By Melissa Rivera
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Devastation in Puerto Rico from Hurricane Maria - Image via CNN[/caption]
Hurricane Maria blasted Puerto Rico on Wednesday, Sept. 20, killing at least 10, destroying 95 percent of cell towers, knocking out the whole island’s power grid, and flooding some areas so fiercely rescuers still can’t reach them.
It was the worst hurricane to hit the island in 90 years. And it passed right over the top of my husband’s mother, Ruth Lezcano, and brother, Gerry Rivera, who live in Bayamon, P.R., a suburb of San Juan, P.R.
Though we tried calling and texting for days, we didn’t hear anything from them until Sunday night.
“Everything looks like an atomic bomb was dropped here. There’s no other way to describe it,” Gerry wrote in a text.
I immediately texted him back. His response took an hour.
“Communications here are totally jammed. We are [incommunicado]. I’m [on] the roof and there’s a little signal here. All the towers from all the carriers are down,” he texted.
Their home was flooded, but not badly. Gerry wrote he was quickly able to get the water out. Since the home is cement, it withstood the hurricane’s pounding and the flooding didn’t cause structural damage.
The greater struggle is what’s to come.
Gerry estimated power could take three months to be restored. He and Ruth charge cell phones using Ruth’s car charger. To get cell service, he said he must climb on the roof of their home. He said he walks to get potable water every other day.
Ruth has had multiple heart attacks, strokes, cancer, and diabetes. We’re all worried about her health.
The abundance of natural disasters should have put us all on alert that we need to be prepared. Here are some things I’ve learned from texting with Jerry.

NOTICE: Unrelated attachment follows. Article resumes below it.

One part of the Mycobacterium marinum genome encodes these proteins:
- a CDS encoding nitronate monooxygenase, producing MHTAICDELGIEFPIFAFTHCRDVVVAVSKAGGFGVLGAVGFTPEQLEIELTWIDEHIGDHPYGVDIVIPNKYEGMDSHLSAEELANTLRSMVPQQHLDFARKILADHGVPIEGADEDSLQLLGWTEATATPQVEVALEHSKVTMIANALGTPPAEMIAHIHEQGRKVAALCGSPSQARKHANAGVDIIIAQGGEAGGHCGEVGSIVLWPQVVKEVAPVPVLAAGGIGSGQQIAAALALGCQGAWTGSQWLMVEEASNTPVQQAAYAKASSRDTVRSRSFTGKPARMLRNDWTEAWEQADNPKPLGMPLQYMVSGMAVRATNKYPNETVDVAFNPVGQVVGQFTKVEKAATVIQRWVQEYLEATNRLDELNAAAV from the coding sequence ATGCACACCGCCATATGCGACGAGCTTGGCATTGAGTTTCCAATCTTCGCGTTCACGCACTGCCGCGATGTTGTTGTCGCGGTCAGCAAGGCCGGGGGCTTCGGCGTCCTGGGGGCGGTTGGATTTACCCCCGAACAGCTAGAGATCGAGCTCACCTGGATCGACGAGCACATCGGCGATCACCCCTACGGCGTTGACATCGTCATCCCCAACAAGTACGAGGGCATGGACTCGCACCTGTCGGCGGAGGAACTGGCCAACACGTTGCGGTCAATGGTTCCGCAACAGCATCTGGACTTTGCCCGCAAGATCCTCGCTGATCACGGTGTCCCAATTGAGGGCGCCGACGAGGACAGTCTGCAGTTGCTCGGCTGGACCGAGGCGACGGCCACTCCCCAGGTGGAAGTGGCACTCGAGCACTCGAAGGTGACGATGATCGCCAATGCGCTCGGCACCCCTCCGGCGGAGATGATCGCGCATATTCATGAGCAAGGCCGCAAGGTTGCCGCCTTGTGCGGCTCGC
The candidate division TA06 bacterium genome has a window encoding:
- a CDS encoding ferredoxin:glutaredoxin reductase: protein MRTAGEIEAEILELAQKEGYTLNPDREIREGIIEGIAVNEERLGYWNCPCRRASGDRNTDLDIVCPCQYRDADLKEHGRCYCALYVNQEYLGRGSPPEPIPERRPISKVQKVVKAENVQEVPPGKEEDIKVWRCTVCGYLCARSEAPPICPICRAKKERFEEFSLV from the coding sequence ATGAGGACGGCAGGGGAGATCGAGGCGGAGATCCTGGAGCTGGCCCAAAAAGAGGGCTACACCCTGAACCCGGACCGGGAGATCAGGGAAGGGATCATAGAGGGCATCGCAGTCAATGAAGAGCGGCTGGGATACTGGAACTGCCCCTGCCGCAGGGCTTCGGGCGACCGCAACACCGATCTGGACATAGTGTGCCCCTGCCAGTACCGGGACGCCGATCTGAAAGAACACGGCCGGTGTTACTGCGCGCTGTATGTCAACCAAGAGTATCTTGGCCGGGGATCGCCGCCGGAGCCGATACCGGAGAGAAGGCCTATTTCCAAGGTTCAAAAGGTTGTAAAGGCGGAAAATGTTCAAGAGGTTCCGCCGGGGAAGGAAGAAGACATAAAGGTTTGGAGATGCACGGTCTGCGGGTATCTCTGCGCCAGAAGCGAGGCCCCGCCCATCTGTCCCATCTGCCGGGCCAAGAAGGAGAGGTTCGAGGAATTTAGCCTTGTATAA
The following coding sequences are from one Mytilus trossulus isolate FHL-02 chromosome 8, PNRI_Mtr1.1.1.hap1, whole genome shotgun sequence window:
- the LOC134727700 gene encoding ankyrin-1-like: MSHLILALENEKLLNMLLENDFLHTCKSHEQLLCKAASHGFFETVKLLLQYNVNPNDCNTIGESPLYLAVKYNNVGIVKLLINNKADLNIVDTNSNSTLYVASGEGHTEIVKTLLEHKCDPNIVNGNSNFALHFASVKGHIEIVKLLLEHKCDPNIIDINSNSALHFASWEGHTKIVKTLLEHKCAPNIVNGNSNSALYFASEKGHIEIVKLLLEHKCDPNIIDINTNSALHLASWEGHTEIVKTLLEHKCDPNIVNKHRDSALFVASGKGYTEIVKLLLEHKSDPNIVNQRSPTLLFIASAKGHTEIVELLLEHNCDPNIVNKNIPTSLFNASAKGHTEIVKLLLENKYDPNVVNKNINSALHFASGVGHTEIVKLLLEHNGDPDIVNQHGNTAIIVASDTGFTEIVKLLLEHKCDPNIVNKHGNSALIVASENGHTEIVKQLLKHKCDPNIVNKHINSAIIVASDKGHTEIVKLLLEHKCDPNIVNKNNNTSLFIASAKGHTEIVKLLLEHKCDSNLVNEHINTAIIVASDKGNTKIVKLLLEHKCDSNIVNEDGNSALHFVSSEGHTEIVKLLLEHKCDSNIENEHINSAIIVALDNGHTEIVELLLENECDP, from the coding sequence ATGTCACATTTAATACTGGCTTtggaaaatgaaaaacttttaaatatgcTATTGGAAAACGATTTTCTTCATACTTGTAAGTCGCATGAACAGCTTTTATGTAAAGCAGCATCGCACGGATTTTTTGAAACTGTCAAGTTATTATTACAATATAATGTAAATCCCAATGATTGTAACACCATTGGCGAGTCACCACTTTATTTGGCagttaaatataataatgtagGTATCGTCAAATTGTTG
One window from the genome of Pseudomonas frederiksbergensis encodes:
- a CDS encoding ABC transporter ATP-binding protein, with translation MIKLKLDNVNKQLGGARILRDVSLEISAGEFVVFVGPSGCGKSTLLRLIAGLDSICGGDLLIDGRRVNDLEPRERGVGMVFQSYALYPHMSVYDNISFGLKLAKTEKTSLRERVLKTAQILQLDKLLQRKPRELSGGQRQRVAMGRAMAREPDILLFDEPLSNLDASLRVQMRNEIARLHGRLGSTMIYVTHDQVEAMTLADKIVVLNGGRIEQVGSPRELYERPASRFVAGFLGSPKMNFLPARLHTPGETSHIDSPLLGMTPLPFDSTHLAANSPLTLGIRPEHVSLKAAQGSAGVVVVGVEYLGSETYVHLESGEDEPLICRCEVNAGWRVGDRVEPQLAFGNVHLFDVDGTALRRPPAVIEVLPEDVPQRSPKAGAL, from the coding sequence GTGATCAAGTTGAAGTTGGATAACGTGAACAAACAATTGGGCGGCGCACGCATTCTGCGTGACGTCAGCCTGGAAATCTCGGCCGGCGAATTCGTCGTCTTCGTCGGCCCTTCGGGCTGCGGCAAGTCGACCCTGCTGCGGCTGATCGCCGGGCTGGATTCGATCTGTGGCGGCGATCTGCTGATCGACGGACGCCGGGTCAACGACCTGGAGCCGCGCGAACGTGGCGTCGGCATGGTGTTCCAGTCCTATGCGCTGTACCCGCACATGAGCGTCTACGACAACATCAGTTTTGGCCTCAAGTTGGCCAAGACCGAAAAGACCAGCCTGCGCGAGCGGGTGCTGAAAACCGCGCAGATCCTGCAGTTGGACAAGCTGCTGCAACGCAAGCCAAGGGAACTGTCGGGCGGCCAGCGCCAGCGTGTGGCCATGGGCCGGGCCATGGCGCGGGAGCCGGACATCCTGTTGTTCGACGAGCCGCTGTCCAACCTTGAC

First, get an emergency radio.
It was interesting. The first thing Gerry asked when he texted was, “What does the news say about Puerto Rico?”
The easy information flow that we all take for granted is hard to come by in this U.S. territory right now. In Arecibo, P.R., downstream of the Guajataca Dam, which was threatening to breach, there was no phone service or Internet access. Desperate residents tried to get information from the dam from each other and city officials.
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Residents evacuation following Hurricane Maria in Puerto Rico - Image via CNN[/caption]
Second, have plenty of potable water. Remember that you’ll need it for everything: drinking, washing, cooking, and bathing.
Third, keep backup copies of your prescriptions and enough prescription medication on hand to last several days or weeks, if possible. Have a way to contact your doctor and a backup plan if you think you might need medical care.
Fourth, if you have a medical need that requires you having power in your home, do everything possible to get a backup generator. Right now. If you must keep medications cold, you’ll need a generator. If you need to run powered medical equipment, you’ll need a generator. If you’re older or have young family members, they’ll need some kind of climate control. You’ll need a generator. Remember the Florida nursing home
where residents died because of the heat after Hurricane Irma? You do not want that to happen to your family.
If you want to help Puerto Rico and other Caribbean islands that were smashed this hurricane season, check out these sites:
Melissa Rivera is a jack-of-all-trades who is master of none. She has been a writer and editor for more than 15 years.